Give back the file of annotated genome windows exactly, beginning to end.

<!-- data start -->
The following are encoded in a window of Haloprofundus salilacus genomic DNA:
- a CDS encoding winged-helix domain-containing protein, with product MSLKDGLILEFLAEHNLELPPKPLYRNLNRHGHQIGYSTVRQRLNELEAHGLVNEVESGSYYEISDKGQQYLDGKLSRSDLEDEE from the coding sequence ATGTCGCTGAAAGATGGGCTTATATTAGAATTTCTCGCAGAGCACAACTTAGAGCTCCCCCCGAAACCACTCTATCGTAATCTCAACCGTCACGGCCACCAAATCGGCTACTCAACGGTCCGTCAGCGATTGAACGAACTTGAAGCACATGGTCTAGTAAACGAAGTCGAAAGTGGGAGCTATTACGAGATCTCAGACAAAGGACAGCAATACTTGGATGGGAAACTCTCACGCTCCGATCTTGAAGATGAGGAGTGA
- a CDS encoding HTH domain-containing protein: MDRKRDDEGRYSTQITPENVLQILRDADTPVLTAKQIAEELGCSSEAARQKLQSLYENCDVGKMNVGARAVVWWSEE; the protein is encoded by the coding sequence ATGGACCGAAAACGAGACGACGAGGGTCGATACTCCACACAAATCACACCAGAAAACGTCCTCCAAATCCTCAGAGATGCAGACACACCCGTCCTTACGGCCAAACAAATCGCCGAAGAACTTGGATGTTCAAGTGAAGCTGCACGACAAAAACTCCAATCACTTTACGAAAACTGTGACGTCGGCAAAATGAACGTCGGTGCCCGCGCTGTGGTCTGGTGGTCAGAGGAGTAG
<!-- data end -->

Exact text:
The following are encoded in a window of Haloprofundus salilacus genomic DNA:
- a CDS encoding winged-helix domain-containing protein, with product MSLKDGLILEFLAEHNLELPPKPLYRNLNRHGHQIGYSTVRQRLNELEAHGLVNEVESGSYYEISDKGQQYLDGKLSRSDLEDEE from the coding sequence ATGTCGCTGAAAGATGGGCTTATATTAGAATTTCTCGCAGAGCACAACTTAGAGCTCCCCCCGAAACCACTCTATCGTAATCTCAACCGTCACGGCCACCAAATCGGCTACTCAACGGTCCGTCAGCGATTGAACGAACTTGAAGCACATGGTCTAGTAAACGAAGTCGAAAGTGGGAGCTATTACGAGATCTCAGACAAAGGACAGCAATACTTGGATGGGAAACTCTCACGCTCCGATCTTGAAGATGAGGAGTGA
- a CDS encoding HTH domain-containing protein: MDRKRDDEGRYSTQITPENVLQILRDADTPVLTAKQIAEELGCSSEAARQKLQSLYENCDVGKMNVGARAVVWWSEE; the protein is encoded by the coding sequence ATGGACCGAAAACGAGACGACGAGGGTCGATACTCCACACAAATCACACCAGAAAACGTCCTCCAAATCCTCAGAGATGCAGACACACCCGTCCTTACGGCCAAACAAATCGCCGAAGAACTTGGATGTTCAAGTGAAGCTGCACGACAAAAACTCCAATCACTTTACGAAAACTGTGACGTCGGCAAAATGAACGTCGGTGCCCGCGCTGTGGTCTGGTGGTCAGAGGAGTAG